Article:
Social Services Legislation Amendment (Consistent Waiting Periods for New Migrants) Bill 2021

TasCOSS opposes the Bill because it denies basic support to single parents, carers, new parents and children, without which many would have no income at all. It imperils the financial security of thousands in the middle of a pandemic which continues to affect people’s ability to put a roof over their heads and food on the table.

Policy Conversations: Rethinking the Use of ‘Vulnerable’ Wrap

TasCOSS’s latest Policy Conversation: Rethinking the Use of ‘Vulnerable’ had a great turnout with representatives from more than 40 organisations present to witness a rich discussion on the value and challenges of the term ‘vulnerable’ and its use in the community services industry. Special thanks to Dr Catherine Robinson (Anglicare Tasmania’s Social Action Research Centre) — our wonderful guest speaker — for her time, expertise and passion.

Under 16 Homelessness Policy Framework

TasCOSS has had a long involvement in advocating for children and young people living in difficult circumstances in Tasmania. The draft framework is a good starting point for our collective response to the needs of unaccompanied homeless children in Tasmania, but it currently lacks clarity in some respects and needs further articulation.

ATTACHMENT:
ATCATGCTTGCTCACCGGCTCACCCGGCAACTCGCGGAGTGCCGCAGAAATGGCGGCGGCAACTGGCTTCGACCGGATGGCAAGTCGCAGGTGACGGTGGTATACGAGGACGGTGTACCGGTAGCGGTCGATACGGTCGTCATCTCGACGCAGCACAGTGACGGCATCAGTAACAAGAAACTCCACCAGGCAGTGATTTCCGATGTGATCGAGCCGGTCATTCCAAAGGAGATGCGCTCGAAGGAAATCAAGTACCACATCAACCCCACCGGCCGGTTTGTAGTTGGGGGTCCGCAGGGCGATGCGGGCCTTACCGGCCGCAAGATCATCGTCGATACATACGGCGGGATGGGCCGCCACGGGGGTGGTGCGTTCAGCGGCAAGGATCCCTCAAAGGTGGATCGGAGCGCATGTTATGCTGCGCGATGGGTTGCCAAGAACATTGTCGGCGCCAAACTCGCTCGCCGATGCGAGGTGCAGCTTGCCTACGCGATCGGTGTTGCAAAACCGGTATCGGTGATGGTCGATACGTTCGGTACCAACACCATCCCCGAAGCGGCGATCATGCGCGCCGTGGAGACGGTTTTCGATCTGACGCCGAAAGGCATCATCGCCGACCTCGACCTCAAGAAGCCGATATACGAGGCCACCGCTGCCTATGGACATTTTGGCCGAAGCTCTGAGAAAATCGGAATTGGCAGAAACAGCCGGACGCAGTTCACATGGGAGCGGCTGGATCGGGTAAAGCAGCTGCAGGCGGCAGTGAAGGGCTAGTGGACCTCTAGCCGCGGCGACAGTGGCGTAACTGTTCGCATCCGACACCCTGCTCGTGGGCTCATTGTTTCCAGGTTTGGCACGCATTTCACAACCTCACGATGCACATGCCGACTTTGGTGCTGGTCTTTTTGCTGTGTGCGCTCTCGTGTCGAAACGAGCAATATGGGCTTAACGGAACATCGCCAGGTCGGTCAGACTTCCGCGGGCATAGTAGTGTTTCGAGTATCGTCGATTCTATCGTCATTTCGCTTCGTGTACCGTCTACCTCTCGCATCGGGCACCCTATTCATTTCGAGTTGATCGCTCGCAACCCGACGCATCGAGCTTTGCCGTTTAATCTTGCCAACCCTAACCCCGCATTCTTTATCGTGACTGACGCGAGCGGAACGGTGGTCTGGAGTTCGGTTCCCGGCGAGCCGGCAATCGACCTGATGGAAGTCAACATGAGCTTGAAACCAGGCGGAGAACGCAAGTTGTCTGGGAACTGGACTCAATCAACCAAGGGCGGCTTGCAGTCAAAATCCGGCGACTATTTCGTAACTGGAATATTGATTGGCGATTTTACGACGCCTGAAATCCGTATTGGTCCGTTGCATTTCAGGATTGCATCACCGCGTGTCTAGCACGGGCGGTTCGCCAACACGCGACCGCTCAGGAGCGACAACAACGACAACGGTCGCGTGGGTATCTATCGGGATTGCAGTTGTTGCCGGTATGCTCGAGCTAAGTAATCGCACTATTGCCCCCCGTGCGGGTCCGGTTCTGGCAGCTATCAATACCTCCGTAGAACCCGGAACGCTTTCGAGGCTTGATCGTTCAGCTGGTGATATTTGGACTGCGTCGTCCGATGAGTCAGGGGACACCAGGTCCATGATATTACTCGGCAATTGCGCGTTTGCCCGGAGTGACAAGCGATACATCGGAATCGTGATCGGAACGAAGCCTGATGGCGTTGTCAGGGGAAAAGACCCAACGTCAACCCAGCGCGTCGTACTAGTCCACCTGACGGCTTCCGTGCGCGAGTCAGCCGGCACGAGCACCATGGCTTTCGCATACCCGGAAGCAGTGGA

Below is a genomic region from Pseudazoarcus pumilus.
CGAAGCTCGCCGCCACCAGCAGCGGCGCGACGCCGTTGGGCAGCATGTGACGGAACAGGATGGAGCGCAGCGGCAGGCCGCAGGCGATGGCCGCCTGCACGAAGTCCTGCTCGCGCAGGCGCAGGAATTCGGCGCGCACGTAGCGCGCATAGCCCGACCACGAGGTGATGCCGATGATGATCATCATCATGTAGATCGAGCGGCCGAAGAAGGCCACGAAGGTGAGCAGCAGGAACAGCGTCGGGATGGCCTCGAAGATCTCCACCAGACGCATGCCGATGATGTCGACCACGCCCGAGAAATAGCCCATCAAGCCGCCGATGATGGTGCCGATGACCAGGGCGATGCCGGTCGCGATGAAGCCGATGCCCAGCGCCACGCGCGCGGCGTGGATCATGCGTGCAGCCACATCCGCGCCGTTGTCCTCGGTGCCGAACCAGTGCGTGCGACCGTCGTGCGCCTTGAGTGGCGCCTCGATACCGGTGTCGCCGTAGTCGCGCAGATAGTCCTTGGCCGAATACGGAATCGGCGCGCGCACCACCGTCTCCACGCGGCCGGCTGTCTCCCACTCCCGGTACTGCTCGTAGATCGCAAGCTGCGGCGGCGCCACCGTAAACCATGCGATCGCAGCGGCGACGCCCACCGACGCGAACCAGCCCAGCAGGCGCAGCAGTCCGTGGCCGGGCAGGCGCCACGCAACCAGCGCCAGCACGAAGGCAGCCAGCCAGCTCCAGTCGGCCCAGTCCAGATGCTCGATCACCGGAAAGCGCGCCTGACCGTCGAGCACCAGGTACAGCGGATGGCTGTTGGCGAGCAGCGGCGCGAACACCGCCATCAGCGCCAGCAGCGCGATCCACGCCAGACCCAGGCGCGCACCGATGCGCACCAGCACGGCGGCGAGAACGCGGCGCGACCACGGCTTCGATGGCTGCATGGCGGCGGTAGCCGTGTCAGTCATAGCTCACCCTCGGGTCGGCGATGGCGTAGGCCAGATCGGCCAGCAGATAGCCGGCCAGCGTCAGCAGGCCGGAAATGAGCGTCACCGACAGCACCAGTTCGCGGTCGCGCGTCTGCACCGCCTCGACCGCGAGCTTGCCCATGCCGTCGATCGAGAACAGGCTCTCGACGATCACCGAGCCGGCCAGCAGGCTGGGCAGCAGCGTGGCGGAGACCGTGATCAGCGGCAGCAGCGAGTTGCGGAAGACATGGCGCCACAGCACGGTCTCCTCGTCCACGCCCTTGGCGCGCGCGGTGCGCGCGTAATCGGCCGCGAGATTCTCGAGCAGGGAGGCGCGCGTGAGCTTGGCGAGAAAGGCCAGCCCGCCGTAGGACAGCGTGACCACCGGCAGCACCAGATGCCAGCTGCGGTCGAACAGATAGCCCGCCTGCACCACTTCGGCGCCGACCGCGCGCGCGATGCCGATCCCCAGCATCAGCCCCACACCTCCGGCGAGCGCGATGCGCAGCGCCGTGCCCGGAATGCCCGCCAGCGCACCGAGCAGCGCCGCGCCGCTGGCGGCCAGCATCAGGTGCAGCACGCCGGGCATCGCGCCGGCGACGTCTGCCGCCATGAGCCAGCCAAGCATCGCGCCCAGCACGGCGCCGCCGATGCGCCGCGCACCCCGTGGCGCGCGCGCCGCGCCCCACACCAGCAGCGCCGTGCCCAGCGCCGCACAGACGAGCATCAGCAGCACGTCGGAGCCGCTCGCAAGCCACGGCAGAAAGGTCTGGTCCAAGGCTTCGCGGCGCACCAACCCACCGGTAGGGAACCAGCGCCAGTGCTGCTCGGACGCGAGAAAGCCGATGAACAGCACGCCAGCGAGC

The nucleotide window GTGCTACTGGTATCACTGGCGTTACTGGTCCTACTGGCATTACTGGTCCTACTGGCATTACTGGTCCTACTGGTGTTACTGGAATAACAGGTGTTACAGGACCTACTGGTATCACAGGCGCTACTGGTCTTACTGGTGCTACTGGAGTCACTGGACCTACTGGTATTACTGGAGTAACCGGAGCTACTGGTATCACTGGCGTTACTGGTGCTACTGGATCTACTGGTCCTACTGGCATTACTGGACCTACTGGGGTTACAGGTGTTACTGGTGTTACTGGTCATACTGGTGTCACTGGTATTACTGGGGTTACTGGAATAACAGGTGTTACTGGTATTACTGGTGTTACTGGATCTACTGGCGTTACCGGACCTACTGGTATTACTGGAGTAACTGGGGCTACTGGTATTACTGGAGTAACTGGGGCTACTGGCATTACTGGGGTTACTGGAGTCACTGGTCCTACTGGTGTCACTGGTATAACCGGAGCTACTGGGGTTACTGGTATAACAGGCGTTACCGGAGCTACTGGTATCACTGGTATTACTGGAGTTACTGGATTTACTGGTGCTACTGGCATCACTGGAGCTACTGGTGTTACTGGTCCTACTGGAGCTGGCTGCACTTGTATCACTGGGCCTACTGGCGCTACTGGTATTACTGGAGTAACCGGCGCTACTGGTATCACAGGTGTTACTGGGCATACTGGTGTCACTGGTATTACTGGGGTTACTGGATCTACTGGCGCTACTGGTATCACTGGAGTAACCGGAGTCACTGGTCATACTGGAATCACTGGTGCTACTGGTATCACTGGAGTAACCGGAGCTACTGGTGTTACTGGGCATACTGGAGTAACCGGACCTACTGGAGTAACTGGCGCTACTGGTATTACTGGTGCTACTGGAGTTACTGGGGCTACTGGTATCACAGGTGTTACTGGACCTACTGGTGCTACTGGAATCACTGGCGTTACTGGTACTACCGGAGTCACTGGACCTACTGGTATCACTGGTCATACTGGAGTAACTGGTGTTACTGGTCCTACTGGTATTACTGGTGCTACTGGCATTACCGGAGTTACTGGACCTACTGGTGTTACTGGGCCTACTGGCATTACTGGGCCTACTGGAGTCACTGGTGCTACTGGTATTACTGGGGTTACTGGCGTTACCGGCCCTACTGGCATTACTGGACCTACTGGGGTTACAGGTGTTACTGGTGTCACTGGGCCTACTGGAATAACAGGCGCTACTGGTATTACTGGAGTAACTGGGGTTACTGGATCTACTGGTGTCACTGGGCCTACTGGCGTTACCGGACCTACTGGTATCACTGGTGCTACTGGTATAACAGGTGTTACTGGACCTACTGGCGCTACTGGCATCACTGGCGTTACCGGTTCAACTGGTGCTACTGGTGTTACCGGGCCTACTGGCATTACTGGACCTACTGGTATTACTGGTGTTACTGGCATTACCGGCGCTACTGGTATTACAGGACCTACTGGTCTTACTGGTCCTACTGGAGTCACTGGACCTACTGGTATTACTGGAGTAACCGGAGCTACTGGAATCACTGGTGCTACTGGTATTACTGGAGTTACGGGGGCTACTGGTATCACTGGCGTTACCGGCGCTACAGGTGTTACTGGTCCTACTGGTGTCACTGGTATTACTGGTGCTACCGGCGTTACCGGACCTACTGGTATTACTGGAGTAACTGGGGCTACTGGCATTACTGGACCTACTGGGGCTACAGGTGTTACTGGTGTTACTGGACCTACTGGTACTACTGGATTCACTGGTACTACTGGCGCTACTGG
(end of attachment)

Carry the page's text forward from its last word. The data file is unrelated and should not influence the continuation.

Commission of Inquiry into the State Government’s Response to Child Sexual Abuse

In preparing this submission, TasCOSS consulted with organisations with frontline and policy expertise in the child safety system and children’s welfare. The submission addresses seven systemic themes that are or will in future impact on the adequacy and appropriateness of the State Government’s response to allegations and incidents of child sexual abuse in institutional contexts.

Draft Container Refund Scheme 2021